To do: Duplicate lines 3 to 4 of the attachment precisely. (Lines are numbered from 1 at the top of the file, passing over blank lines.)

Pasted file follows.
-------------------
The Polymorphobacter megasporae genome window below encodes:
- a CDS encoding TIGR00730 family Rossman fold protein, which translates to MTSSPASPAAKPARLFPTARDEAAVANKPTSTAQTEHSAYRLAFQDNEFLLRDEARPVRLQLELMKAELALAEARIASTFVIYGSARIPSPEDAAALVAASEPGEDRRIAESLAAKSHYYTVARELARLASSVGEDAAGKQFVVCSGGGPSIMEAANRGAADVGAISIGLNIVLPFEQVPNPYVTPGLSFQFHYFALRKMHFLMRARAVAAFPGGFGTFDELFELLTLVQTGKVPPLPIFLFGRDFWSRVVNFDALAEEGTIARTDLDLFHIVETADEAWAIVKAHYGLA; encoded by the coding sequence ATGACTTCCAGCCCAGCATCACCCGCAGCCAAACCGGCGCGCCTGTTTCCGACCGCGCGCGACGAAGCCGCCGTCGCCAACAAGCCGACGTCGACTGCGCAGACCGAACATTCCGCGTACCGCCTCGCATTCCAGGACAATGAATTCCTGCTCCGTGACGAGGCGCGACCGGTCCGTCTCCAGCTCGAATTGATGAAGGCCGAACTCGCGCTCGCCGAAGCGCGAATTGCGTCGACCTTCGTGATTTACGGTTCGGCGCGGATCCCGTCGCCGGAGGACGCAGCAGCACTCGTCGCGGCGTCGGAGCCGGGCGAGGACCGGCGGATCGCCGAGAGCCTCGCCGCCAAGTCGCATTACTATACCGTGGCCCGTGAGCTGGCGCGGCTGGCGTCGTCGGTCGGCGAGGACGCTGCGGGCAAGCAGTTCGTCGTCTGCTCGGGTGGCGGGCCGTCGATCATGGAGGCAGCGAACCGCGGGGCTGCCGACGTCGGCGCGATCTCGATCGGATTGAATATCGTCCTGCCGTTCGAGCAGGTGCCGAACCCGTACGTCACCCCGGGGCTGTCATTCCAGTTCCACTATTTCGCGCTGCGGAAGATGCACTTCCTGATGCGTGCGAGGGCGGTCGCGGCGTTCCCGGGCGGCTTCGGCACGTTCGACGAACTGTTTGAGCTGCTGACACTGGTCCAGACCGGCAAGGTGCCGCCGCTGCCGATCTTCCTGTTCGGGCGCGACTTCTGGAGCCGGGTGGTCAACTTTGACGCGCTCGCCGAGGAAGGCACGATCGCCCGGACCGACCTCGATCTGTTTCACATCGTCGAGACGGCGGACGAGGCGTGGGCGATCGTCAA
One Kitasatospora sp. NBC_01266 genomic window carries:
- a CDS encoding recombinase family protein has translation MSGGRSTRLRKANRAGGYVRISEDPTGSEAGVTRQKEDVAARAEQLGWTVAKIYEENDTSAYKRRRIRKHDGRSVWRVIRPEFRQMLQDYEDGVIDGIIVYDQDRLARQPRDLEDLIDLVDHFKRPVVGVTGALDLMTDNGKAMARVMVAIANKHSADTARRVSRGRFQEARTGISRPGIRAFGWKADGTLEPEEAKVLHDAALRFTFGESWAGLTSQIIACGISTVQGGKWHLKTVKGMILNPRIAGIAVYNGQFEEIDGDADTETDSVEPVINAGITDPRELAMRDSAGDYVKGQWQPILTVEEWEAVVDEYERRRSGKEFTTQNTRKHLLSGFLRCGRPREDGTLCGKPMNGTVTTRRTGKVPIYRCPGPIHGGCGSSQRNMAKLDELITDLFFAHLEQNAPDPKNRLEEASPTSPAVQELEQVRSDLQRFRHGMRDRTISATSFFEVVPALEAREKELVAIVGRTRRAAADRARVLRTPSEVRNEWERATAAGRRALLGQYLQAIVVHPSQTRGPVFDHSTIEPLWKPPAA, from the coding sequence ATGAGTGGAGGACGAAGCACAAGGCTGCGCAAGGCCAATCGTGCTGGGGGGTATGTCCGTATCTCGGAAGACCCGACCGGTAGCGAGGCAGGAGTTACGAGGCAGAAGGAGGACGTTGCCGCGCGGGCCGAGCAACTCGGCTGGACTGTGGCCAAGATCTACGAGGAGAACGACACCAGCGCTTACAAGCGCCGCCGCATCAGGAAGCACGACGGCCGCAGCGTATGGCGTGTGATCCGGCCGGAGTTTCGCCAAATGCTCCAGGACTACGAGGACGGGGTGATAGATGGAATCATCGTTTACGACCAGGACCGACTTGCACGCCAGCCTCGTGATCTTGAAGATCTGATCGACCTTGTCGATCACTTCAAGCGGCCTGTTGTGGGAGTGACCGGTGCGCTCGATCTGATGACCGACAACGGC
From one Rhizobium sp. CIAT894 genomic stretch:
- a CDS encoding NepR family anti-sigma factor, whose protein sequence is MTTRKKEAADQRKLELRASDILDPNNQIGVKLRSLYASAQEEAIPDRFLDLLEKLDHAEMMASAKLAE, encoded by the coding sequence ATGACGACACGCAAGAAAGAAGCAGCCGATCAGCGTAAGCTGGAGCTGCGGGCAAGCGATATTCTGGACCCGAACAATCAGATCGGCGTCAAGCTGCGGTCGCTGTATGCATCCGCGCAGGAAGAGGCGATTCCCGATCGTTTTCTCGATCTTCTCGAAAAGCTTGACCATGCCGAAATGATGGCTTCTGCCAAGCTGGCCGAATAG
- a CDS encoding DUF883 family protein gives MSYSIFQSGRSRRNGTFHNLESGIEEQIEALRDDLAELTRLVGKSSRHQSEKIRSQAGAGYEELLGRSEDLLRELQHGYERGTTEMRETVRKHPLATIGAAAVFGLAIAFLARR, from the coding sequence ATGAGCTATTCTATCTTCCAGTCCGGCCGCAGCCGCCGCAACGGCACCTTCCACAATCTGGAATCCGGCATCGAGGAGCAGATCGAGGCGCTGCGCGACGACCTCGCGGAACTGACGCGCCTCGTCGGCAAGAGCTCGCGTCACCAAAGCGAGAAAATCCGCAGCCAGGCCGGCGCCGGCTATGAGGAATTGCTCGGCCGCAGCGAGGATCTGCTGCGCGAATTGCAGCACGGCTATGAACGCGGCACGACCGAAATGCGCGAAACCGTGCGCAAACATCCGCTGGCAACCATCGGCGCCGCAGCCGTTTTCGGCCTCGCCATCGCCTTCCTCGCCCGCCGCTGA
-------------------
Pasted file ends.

One Kitasatospora sp. NBC_01266 genomic window carries:
- a CDS encoding recombinase family protein has translation MSGGRSTRLRKANRAGGYVRISEDPTGSEAGVTRQKEDVAARAEQLGWTVAKIYEENDTSAYKRRRIRKHDGRSVWRVIRPEFRQMLQDYEDGVIDGIIVYDQDRLARQPRDLEDLIDLVDHFKRPVVGVTGALDLMTDNGKAMARVMVAIANKHSADTARRVSRGRFQEARTGISRPGIRAFGWKADGTLEPEEAKVLHDAALRFTFGESWAGLTSQIIACGISTVQGGKWHLKTVKGMILNPRIAGIAVYNGQFEEIDGDADTETDSVEPVINAGITDPRELAMRDSAGDYVKGQWQPILTVEEWEAVVDEYERRRSGKEFTTQNTRKHLLSGFLRCGRPREDGTLCGKPMNGTVTTRRTGKVPIYRCPGPIHGGCGSSQRNMAKLDELITDLFFAHLEQNAPDPKNRLEEASPTSPAVQELEQVRSDLQRFRHGMRDRTISATSFFEVVPALEAREKELVAIVGRTRRAAADRARVLRTPSEVRNEWERATAAGRRALLGQYLQAIVVHPSQTRGPVFDHSTIEPLWKPPAA, from the coding sequence ATGAGTGGAGGACGAAGCACAAGGCTGCGCAAGGCCAATCGTGCTGGGGGGTATGTCCGTATCTCGGAAGACCCGACCGGTAGCGAGGCAGGAGTTACGAGGCAGAAGGAGGACGTTGCCGCGCGGGCCGAGCAACTCGGCTGGACTGTGGCCAAGATCTACGAGGAGAACGACACCAGCGCTTACAAGCGCCGCCGCATCAGGAAGCACGACGGCCGCAGCGTATGGCGTGTGATCCGGCCGGAGTTTCGCCAAATGCTCCAGGACTACGAGGACGGGGTGATAGATGGAATCATCGTTTACGACCAGGACCGACTTGCACGCCAGCCTCGTGATCTTGAAGATCTGATCGACCTTGTCGATCACTTCAAGCGGCCTGTTGTGGGAGTGACCGGTGCGCTCGATCTGATGACCGACAACGGC